Anatase--a pigment in ancient artwork or a modern usurper?

Anal Bioanal Chem. 2006 Mar;384(6):1356-65. doi: 10.1007/s00216-005-0284-2. Epub 2006 Feb 21.

Abstract

Fragments of wall-paintings from Roman villas in Easton Maudit, which date from ca 150 AD have been studied by Raman spectroscopy. An intact ancient Roman paint pot discovered in the remains of a villa in Castor, Cambridgeshire, still containing a mixture of white and red pigment was also analysed and the pigments identified as haematite and anatase. The discovery of anatase in the intact artist's paint pot, particularly, and also on fragments of broken paint pots from the Easton Maudit villa site, is a unique contribution to current knowledge of ancient European pigment history, because the presence of this mineral has not hitherto been recognised fully in an ancient artist's palette. The relative spectral response of anatase and haematite in the Raman data is compared with that of anatase and other red pigments such as minium, cinnabar, and litharge.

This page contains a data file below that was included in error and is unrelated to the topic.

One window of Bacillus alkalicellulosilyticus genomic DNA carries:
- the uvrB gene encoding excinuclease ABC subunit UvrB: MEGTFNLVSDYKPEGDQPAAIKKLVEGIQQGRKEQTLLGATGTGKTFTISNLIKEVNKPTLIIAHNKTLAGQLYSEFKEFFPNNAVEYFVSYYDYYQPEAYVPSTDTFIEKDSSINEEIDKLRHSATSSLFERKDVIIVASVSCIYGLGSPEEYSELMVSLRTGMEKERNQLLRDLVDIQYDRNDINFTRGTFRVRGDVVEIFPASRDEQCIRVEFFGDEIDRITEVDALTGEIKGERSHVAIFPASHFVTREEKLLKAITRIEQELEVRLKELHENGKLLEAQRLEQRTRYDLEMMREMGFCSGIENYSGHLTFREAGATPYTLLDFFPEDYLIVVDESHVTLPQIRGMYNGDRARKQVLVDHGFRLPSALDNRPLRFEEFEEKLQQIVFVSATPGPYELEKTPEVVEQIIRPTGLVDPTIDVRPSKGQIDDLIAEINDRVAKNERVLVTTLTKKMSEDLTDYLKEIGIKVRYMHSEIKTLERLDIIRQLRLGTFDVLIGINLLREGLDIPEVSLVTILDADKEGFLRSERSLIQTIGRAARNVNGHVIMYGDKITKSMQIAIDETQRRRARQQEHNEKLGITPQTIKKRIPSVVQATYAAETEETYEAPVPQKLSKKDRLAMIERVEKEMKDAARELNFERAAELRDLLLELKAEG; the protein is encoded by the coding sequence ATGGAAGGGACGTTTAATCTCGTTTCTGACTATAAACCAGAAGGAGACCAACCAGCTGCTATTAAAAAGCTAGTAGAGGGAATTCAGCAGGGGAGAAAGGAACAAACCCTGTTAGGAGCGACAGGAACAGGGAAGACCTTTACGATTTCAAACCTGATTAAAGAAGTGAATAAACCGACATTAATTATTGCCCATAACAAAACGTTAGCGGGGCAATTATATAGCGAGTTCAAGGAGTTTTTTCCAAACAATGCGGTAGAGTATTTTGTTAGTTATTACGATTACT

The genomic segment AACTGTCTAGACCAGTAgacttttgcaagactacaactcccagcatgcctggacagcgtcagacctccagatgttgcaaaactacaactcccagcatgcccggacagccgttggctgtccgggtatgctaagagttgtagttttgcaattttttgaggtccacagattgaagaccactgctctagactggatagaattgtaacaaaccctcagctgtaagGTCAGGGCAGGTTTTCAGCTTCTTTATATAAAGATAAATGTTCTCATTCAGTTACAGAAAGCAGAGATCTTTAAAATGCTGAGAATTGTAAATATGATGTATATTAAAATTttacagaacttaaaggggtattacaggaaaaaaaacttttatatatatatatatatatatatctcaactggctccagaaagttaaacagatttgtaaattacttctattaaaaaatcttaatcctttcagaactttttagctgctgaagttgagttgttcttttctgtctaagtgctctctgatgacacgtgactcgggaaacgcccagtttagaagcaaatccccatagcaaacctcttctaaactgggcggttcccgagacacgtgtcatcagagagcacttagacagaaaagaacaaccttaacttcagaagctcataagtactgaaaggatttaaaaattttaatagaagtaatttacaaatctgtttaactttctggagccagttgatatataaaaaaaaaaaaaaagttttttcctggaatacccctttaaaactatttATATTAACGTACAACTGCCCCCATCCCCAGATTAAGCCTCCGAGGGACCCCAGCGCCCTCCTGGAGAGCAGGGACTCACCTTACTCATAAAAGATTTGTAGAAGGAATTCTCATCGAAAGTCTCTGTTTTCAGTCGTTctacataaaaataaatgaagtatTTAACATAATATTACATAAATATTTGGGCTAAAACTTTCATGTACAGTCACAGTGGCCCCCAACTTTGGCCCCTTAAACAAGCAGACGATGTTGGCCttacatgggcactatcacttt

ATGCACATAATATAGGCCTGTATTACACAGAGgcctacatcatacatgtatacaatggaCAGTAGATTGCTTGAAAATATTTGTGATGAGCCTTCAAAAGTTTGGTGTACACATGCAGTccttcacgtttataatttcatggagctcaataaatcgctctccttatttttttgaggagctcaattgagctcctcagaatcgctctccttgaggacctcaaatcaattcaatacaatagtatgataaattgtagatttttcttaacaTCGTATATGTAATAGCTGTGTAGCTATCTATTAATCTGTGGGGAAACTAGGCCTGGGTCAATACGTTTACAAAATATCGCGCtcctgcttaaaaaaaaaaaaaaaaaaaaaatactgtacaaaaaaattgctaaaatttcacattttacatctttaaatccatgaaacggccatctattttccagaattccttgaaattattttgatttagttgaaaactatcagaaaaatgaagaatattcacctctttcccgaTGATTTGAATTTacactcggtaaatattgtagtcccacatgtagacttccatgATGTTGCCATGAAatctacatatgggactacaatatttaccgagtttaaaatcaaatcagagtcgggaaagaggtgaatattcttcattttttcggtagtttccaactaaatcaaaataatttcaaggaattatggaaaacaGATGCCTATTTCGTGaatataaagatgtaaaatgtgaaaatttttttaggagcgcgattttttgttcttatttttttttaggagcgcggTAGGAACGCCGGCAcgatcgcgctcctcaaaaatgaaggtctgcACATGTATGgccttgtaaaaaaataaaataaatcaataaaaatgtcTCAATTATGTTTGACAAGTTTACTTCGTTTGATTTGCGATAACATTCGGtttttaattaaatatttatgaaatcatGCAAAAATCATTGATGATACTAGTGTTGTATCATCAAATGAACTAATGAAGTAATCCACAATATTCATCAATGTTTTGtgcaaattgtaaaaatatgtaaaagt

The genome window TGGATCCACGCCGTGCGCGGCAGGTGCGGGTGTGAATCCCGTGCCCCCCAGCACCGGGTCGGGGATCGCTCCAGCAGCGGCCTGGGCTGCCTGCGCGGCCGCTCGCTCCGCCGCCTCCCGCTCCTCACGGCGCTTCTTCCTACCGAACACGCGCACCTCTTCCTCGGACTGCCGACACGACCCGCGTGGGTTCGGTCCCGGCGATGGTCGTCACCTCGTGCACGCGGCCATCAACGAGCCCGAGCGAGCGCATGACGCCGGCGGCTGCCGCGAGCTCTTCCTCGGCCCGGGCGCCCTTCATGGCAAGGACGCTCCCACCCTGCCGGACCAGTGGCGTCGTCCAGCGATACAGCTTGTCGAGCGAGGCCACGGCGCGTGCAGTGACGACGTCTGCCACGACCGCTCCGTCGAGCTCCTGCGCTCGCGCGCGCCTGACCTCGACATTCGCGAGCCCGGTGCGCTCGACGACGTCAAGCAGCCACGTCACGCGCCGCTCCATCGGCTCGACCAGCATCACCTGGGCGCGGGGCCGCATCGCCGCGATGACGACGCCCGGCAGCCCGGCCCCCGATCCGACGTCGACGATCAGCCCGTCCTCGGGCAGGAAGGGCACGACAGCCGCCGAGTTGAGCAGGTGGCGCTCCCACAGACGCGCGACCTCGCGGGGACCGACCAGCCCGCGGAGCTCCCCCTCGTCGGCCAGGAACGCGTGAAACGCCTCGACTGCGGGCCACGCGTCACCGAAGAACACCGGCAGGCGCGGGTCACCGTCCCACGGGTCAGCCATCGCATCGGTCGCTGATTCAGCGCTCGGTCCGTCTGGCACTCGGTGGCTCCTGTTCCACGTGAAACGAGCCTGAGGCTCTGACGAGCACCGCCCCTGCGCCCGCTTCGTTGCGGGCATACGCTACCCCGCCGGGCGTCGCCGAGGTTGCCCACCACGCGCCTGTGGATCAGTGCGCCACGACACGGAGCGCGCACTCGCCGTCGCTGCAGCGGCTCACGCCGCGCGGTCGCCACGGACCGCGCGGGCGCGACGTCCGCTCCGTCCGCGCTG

Publication types

  • Historical Article
  • Research Support, Non-U.S. Gov't

MeSH terms

  • Architecture
  • History, Ancient
  • Humans
  • Mercury Compounds / analysis
  • Paintings / classification
  • Paintings / history*
  • Pigments, Biological / analysis*
  • Roman World
  • Spectrum Analysis, Raman
  • Titanium / analysis*
  • Titanium / chemistry

Substances

  • Mercury Compounds
  • Pigments, Biological
  • titanium dioxide
  • Titanium
  • cinnabar